Dean was buried in his home state of Indiana. After his death, the roles he had been scheduled to play were taken over by the young Paul Newman, who, Dean, had also been influenced by Strasberg's method acting. He too became a star.
The idol for a generation: James Dean
Although Dean died 65 years ago, he has not been forgotten. Today, a small museum in Indiana commemorates the world-famous icon. The intersection where his fatal accident occurred was renamed James Dean Memorial Junction. Decades after his death, fans still place flowers there in honor of the «rebel without a cause.»
Adapted from German by Sarah Hucal
James Dean starred in the film adaptation of the John Steinbeck novel East of Eden, for which he received a posthumous Oscar nomination.
Dean's next starring role as an emotionally tortured teen in Rebel Without a Cause made him into the embodiment of his generation.
In early autumn 1955, Dean was killed in a car crash, quickly becoming a film icon whose legacy has endured for decades. His final film, Giant, was also released posthumously.
James Byron Dean was born on February 8, 1931, in Marion, Indiana, to Winton Dean and Mildred Wilson. Dean's father left farming to become a dentist and moved the family to Santa Monica, California, where Dean attended Brentwood Public School.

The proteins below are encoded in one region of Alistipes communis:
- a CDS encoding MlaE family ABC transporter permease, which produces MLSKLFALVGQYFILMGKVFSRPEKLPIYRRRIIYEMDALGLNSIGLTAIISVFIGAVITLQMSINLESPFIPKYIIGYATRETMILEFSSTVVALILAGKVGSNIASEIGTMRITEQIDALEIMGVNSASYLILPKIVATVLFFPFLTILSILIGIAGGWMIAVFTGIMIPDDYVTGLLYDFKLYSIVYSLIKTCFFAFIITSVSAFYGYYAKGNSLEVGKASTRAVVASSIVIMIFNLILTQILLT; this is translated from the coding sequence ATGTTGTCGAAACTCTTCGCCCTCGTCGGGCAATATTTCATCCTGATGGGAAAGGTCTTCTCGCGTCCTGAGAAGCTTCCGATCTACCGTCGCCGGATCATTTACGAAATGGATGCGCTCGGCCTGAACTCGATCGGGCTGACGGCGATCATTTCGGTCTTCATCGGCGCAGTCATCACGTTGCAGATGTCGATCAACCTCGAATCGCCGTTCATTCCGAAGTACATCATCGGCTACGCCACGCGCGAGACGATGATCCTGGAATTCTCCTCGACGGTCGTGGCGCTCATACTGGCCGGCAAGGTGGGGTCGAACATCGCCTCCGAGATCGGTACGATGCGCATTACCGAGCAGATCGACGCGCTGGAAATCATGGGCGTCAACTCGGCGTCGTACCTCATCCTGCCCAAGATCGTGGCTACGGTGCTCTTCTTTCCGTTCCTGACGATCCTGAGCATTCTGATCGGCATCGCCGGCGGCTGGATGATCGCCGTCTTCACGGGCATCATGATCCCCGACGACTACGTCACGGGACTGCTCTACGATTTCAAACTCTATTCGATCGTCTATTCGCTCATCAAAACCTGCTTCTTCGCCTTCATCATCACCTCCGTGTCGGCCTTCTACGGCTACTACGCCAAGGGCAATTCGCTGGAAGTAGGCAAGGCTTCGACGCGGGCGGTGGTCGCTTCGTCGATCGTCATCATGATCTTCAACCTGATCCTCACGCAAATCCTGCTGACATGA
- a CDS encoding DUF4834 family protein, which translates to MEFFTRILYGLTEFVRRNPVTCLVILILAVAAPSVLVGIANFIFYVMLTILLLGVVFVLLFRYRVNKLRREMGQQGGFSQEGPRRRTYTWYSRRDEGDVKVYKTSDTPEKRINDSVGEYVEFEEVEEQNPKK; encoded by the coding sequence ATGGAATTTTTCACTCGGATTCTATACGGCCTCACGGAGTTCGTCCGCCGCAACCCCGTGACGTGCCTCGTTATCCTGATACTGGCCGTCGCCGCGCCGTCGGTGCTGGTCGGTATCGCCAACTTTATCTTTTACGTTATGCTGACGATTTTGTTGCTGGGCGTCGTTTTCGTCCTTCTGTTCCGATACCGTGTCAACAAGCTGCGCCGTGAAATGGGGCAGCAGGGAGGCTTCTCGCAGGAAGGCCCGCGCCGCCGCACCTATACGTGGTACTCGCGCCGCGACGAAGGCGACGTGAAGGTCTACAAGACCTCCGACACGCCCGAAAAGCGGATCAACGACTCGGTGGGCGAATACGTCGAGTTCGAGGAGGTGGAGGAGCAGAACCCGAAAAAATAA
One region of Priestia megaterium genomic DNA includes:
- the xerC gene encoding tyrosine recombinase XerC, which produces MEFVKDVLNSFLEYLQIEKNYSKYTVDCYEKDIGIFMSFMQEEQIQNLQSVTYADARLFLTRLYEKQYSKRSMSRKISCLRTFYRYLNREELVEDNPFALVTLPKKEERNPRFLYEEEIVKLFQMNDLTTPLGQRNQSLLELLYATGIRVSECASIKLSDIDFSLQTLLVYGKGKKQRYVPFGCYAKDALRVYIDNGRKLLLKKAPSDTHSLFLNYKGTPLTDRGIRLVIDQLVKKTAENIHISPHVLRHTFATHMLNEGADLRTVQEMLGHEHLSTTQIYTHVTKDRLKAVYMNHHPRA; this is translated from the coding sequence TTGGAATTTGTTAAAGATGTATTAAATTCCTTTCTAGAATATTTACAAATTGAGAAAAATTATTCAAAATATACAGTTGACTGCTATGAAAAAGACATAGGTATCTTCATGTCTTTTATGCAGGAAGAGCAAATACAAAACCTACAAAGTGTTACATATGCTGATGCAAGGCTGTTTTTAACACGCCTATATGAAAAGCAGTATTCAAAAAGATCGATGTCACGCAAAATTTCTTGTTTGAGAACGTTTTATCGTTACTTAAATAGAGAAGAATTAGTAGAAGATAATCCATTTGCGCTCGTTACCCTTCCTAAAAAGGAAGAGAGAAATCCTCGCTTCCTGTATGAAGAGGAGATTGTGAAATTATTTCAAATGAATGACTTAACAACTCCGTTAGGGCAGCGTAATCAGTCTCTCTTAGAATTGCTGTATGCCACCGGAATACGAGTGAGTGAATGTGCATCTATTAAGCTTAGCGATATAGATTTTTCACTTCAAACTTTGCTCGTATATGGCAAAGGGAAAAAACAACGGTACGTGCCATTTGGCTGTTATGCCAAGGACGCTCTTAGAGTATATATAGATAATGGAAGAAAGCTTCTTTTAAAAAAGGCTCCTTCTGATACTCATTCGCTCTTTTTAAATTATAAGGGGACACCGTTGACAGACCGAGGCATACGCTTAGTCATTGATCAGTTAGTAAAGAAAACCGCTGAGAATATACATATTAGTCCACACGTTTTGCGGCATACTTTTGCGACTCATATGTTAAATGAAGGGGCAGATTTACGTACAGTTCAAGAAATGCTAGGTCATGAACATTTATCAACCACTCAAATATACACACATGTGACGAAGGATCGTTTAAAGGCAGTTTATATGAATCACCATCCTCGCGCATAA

Several years later, Dean's mother, whom he was very close to, died of cancer, and Dean's father sent him back to Indiana to live on his aunt and uncle's Quaker farm. During this time, Dean sought counsel from his pastor, the Rev. James DeWeerd, who influenced his later interest in car racing and theater.
The two formed an intimate relationship that is rumored to have been sexual.
In 1949, Dean graduated from high school and moved back to California. He attended Santa Monica City College for a time, but eventually transferred to University of California, Los Angeles, and majored in theater.
After appearing as Malcolm in the school's production of Macbeth, Dean dropped UCLA.